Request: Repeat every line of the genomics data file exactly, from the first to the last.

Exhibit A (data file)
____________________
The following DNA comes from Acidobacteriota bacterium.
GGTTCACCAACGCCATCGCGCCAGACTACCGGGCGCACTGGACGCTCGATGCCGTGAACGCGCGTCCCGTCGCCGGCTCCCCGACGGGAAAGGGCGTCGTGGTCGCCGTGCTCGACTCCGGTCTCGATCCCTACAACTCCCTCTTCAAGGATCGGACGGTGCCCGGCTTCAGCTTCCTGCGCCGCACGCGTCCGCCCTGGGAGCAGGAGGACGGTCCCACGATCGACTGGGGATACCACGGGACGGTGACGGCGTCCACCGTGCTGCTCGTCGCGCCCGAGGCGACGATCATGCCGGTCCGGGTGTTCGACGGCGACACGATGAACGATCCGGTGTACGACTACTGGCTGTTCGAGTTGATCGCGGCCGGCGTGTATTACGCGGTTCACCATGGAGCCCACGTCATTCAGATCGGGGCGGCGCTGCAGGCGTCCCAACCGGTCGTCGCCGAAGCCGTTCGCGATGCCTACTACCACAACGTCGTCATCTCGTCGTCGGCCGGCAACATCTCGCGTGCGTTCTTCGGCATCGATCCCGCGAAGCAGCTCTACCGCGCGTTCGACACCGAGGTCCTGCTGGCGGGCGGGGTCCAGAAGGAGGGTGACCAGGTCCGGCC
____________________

The following DNA comes from Acidobacteriota bacterium.
GGTTCACCAACGCCATCGCGCCAGACTACCGGGCGCACTGGACGCTCGATGCCGTGAACGCGCGTCCCGTCGCCGGCTCCCCGACGGGAAAGGGCGTCGTGGTCGCCGTGCTCGACTCCGGTCTCGATCCCTACAACTCCCTCTTCAAGGATCGGACGGTGCCCGGCTTCAGCTTCCTGCGCCGCACGCGTCCGCCCTGGGAGCAGGAGGACGGTCCCACGATCGACTGGGGATACCACGGGACGGTGACGGCGTCCACCGTGCTGCTCGTCGCGCCCGAGGCGACGATCATGCCGGTCCGGGTGTTCGACGGCGACACGATGAACGATCCGGTGTACGACTACTGGCTGTTCGAGTTGATCGCGGCCGGCGTGTATTACGCGGTTCACCATGGAGCCCACGTCATTCAGATCGGGGCGGCGCTGCAGGCGTCCCAACCGGTCGTCGCCGAAGCCGTTCGCGATGCCTACTACCACAACGTCGTCATCTCGTCGTCGGCCGGCAACATCTCGCGTGCGTTCTTCGGCATCGATCCCGCGAAGCAGCTCTACCGCGCGTTCGACACCGAGGTCCTGCTGGCGGGCGGGGTCCAGAAGGAGGGTGACCAGGTCCGGCC